Short and sweet, one of Britain’s most promising prospects tease us with a taste of what’s to come.
Following the, somewhat sudden and unexpected, announcement of the Foxxes’ second full-length album on the 6th November, it wasn’t long until we were actually treated to some new music. The album’s title also proved to be quite a curveball – reiði translates to ‘anger’ from Icelandic and it appears the album’s tracklist will follow suit with brand new single, Sæla (‘bliss’), juxtaposing emotions from the off.
The track itself wastes little time in kicking off. A syncopated crash from every timbre at play launches us into a measured yet decidedly paced chord progression, it sounds fantastically rich thanks to the employment of both a strummed acoustic guitar and the slightly distorted electric that riffs atop of its hushed counterpart. The distortion ceases to make way for frontman Mark Holley’s vocals which are, quite possibly, the most pivotal element to Black Foxxes’ overall sound. The vocal performance here is entirely unique, it seems to dance seamlessly between falsetto and the singer’s mid-range. In addition to this, Holley’s voice is simply one of a kind as a result of the peculiar quaver that appears to quiver on the tail end of every note that bounces off of his pipes. It’s an attribute that has the potential to be divisive; for me, it offers an identity that instantly sets this band apart from the crowd, an accolade that the majority of artists fail to boast nowadays.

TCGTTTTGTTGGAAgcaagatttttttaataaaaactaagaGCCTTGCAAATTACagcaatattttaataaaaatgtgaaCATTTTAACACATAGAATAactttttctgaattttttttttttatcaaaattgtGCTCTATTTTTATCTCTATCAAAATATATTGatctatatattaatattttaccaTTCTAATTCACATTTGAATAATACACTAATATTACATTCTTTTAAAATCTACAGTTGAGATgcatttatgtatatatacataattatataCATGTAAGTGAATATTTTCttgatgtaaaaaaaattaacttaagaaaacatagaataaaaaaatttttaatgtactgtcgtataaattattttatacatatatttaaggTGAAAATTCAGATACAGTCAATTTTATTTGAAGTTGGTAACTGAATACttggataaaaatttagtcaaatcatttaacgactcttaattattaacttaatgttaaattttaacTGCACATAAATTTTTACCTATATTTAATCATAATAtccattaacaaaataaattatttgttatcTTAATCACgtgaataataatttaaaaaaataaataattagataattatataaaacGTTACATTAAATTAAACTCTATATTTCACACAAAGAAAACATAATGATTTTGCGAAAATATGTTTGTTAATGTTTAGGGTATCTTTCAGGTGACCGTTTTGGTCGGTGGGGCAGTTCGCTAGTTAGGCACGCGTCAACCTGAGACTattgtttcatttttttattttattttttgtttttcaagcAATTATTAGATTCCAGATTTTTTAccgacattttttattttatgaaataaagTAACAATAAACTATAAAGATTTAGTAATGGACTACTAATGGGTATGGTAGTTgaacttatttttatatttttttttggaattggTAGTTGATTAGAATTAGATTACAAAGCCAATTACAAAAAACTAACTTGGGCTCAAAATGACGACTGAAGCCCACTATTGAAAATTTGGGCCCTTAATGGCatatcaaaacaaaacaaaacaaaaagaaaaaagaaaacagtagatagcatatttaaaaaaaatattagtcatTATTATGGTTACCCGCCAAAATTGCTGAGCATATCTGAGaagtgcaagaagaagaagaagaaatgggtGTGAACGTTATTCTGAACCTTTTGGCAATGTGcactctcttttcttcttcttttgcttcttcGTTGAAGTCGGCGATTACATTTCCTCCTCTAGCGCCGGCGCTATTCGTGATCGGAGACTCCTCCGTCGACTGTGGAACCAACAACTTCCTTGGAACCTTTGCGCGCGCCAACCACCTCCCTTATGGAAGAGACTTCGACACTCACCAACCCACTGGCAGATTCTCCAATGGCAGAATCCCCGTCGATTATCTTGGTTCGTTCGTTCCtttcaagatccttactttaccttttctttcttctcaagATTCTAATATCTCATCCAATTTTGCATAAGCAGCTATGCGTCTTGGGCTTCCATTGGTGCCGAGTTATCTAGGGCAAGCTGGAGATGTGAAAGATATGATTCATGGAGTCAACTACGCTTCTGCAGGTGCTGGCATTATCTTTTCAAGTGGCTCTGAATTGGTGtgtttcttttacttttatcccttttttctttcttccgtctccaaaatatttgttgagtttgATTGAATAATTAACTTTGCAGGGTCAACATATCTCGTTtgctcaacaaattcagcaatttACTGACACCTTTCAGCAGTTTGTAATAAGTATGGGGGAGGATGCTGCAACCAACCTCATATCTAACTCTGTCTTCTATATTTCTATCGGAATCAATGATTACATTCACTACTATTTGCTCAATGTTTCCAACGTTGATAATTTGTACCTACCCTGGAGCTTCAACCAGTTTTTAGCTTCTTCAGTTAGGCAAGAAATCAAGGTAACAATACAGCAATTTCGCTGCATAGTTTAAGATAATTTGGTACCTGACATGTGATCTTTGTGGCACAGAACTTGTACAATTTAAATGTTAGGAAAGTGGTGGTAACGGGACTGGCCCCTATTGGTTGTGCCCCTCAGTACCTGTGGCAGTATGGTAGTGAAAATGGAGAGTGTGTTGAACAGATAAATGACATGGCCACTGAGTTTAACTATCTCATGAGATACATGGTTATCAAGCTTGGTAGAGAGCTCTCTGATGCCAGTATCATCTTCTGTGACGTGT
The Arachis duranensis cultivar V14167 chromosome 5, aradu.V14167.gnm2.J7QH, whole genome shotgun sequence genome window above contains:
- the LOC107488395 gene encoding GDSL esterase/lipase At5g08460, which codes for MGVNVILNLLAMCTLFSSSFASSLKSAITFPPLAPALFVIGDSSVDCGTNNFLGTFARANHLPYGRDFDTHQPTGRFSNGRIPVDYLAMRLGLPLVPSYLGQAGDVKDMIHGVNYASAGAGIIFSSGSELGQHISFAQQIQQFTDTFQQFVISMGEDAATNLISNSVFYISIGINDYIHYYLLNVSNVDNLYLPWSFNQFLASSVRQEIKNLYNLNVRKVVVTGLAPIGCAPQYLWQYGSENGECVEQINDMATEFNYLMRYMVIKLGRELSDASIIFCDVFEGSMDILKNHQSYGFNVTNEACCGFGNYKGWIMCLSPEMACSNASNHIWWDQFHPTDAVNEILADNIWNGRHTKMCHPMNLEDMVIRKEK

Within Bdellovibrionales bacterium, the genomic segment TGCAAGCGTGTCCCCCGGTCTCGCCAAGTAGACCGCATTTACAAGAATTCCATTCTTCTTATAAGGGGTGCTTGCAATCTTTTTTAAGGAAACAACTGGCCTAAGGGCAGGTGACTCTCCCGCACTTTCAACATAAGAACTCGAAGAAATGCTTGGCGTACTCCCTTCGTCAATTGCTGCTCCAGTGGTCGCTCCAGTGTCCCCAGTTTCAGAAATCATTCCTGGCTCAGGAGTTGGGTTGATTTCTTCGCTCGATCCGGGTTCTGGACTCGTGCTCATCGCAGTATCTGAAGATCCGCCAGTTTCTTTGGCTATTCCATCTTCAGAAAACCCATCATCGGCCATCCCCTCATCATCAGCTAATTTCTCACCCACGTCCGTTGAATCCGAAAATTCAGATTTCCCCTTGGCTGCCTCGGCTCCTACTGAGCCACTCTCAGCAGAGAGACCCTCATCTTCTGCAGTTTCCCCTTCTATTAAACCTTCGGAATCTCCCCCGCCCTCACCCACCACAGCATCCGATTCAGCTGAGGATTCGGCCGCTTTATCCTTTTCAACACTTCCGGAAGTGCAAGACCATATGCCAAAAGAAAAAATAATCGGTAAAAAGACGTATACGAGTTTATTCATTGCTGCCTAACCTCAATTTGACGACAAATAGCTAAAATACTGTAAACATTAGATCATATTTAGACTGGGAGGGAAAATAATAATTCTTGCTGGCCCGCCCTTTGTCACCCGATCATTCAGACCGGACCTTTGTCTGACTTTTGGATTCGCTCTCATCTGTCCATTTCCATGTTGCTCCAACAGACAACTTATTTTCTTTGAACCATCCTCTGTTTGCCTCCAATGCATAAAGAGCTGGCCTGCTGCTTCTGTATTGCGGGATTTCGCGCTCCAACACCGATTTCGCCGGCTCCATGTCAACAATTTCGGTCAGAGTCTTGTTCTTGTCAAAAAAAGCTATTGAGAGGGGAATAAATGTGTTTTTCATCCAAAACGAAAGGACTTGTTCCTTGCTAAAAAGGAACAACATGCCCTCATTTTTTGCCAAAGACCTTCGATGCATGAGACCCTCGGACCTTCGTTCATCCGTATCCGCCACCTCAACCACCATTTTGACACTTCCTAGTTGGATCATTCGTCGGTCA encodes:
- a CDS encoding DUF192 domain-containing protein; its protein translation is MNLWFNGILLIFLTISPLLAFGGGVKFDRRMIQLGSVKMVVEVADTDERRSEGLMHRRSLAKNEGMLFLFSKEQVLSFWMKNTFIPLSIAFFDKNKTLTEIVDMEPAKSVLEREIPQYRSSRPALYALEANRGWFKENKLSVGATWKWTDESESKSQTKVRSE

The chorus is such a pleasurable listen for a number of reasons. Primarily, the verse effortlessly bleeds into this section with the same chord progression that appears to carry throughout the whole song – whilst some might argue this repetition as being lazy, I don’t believe that to be the case here simply due to the fact that there is sufficient variance superimposed above this base pattern that it essentially just serves as a vehicle for a formidable flow to carry from start to finish. The rhythm section is largely to thank for this maintenance of tempo – both Tristan Jane and Ant Thornton are extremely professional in their roles – no bells and whistles are necessary here and the bass and percussion complement this track perfectly. Towards the conclusion of the track, the distortion kicks back in to raise the dynamic for one final hurrah and “my bones will take you there” echoes true until the song culminates in a perfect cadence.
Sæla is what it says on the tin – bliss. As is always the case with a first single, it is difficult to truly discern or predict the general direction in which the band are headed with their next record and particularly so is the case here. With a runtime of just under 3 minutes, the track is not much to go by at all, however, their outstanding debut album (I’m Not Well) demonstrated such a wealth of diversity that I’m sure we can expect much of the same for reiði. This is by far one of my most anticipated albums of 2018 and I absolutely urge you to get behind this band.